We have to give context when giving these picks, because you can certainly argue there was worse players than Radek Bonk to play for the Ottawa Senators. That guy who played two games during the 1994-95 season or the call-up who lasted just one game in 2000-01 doesn't exactly make for a sexy headline. Radek Bonk, however, as a former third overall pick who was expected to help carry the Senators to prominence through early expansion years. Aside from one 70-point season in which he was vaulted by playing alongside Daniel Alfredsson and Marian Hossa, that just didn't happen for Bonk.
8 Flames Best: Jarome Iginla
Typically, it might be controversial to name a player the best in franchise history when he hasn't won a Stanley Cup, especially when others have won a Cup with the team. However, it's hard to fault Jarome Iginla for not winning a championship with the Calgary Flames. The former captain did all he could during the 2004 playoffs, taking the team to the finals on the strength of 13 goals in 26 games, but the Flames were ultimately bested by the Tampa Bay Lightning.
7 Flames Worst: Rico Fata
This entry is a little similar to Radek Bonk with Ottawa except amplified. After years of bouncing around the league, Fata eventually found brief success with the Pittsburgh Penguins, but aside from that season and a half, his career was forgettable. Drafted sixth overall by the Flames in the 1998 NHL Draft following a 76-point season with the OHL's London Knights, Fata played just 27 games with the Flames in parts of three seasons and recorded just one assist.
6 Oilers Best: Wayne Gretzky
Surprise, surprise. As if we even need to go into details here. If you're for some reason reading this without ever having followed hockey, you would be interested to know that Wayne Gretzky essentially owns every major offensive record in the NHL. That's not even an exaggeration. NHL.com, for instance, has an article about Gretzky's 23 unbreakable records, not to mention the others that, perhaps by some miracle, might be broken one day.
5 Oilers Worst: Nail Yakupov
As obvious as Gretzky was in the best player entry, it might have been just as obvious to see Russian Nail Yakupov in the worst player entry. The former first overall pick in 2012 is likely already on his way out of the NHL after a nine-point season with the St. Louis Blues. In four prior seasons with the Oilers, Yakopov combined for just 111 points in 252 games. Those numbers are decent, if not great, for a checking-line forward, but Yakupov is anything but. At times it looked as though he wasn't even trying with the Oilers.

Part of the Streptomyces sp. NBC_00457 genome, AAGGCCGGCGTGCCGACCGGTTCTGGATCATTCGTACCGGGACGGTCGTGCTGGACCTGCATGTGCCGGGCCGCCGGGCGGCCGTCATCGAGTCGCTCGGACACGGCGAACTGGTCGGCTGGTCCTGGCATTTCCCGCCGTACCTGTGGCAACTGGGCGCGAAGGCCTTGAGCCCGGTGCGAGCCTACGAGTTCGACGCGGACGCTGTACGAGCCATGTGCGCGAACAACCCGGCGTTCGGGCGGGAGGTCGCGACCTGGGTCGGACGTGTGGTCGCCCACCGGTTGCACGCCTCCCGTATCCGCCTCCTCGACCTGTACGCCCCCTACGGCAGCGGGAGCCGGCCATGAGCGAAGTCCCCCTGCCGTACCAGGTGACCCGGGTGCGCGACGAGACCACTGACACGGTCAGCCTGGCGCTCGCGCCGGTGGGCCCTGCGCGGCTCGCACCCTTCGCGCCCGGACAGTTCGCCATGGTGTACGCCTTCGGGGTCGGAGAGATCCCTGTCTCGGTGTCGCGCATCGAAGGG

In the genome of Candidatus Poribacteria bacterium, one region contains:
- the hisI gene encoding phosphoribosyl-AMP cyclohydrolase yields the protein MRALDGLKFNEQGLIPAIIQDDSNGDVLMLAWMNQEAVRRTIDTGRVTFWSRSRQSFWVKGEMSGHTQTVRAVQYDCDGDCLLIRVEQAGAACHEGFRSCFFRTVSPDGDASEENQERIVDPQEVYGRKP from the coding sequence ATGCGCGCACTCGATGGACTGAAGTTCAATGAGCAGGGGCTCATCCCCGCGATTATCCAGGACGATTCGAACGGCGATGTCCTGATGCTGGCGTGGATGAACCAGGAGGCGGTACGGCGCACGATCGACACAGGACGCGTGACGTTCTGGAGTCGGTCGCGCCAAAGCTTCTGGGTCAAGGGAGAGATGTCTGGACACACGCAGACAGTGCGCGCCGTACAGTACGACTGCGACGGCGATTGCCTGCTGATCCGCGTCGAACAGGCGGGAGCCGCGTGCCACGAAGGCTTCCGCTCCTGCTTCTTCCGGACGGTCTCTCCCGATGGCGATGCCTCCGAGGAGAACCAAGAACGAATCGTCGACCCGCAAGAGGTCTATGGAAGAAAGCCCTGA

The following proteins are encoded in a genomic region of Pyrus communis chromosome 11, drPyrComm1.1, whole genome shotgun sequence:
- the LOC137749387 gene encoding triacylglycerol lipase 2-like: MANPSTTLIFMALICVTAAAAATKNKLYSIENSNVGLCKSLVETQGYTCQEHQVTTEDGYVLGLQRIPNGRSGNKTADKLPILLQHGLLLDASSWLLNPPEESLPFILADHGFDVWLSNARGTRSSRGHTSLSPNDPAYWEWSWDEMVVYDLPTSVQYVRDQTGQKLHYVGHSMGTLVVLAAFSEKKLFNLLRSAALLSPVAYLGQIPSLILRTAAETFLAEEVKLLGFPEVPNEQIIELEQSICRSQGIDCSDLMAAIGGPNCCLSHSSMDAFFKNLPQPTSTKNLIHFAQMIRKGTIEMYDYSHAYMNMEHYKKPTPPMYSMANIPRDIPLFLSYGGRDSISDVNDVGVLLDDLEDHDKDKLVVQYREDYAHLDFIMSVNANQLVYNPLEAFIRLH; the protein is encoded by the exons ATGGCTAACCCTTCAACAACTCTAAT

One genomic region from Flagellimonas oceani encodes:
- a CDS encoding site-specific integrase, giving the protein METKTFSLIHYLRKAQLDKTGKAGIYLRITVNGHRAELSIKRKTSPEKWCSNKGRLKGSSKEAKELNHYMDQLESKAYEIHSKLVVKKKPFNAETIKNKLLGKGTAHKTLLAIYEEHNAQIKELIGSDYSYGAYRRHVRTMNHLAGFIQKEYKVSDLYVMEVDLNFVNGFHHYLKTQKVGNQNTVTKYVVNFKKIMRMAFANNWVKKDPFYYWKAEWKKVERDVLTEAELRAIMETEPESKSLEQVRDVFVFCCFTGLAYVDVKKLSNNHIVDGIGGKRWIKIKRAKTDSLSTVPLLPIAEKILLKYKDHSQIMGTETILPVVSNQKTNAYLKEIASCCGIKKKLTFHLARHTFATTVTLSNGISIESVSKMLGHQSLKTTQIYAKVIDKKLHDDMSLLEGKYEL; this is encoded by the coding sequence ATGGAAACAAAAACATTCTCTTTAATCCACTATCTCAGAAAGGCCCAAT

4 Maple Leafs Best: Mats Sundin
Again, it's tough to choose a player who hasn't won a Stanley Cup with his team, especially when it's the Maple Leafs, a franchise that has won 13 in its 100-year history. But who are we to compare Hall of Famers of recent years like Sundin to greats who have been retired for decades. Is there a chance Dave Keon is better than Mats Sundin? Sure. But did Keon benefit from playing lesser competition? Definitely.
3 Maple Leafs Worst: Aki Berg
While Toronto fans are known for celebrating the team's best players like Sundin or Doug Gilmour, they also have a long history of running great players out of town. They did so with Hall of Fame defenseman Larry Murphy, who went on to win a couple Stanley Cups with the Detroit Red Wings. Finnish defenseman Aki Berg was the target of frustration for fans during the early 2000s, but nobody ever confused him as a great player.
2 Canadiens Best: Maurice Richard
We know. We just said it's tough to compare players of the past to accomplishments of players in a much tougher post-80s league. But there was simply no player more beloved, dominant, or feared in Montreal Canadiens history than Maurice "Rocket" Richard. Although Richard won only one Hart Trophy as the league's MVP, he was a consistent scoring threat for the team during its dominant championship runs in the 1940s and 50s. He retired following the 1959-60 season with 965 points in 978 games. As much as the 70s and 80s were high-scoring eras, it's important to remember how low-scoring the 40s and 50s were, which makes Richard's numbers that much more impressive.
1 Canadiens Worst: Scott Gomez
With the New Jersey Devils, Scott Gomez was among the league's best players. The diminutive Alaskan won the Calder Trophy in 1999-00 with a 70-point season and he later went on to record a career-high 84 points in 2005-06. He enjoyed a decent two-year stint with the New York Rangers, but was a complete disaster with the Montreal Canadiens, aside from a 59-point season in his first year with the team.
The following year, however, Gomez scored just seven goals and added 31 assists in 80 games. The scoring completely dried up in the second half of the season and carried over into the 2011-12 season; in fact, Gomez endured a year-long goal drought from February 5th, 2011 to February 9th, 2012. Making matters worse, Gomez was making $7.5 million per season during that stretch, meaning the Canadiens essentially paid $7.5 million for one goal.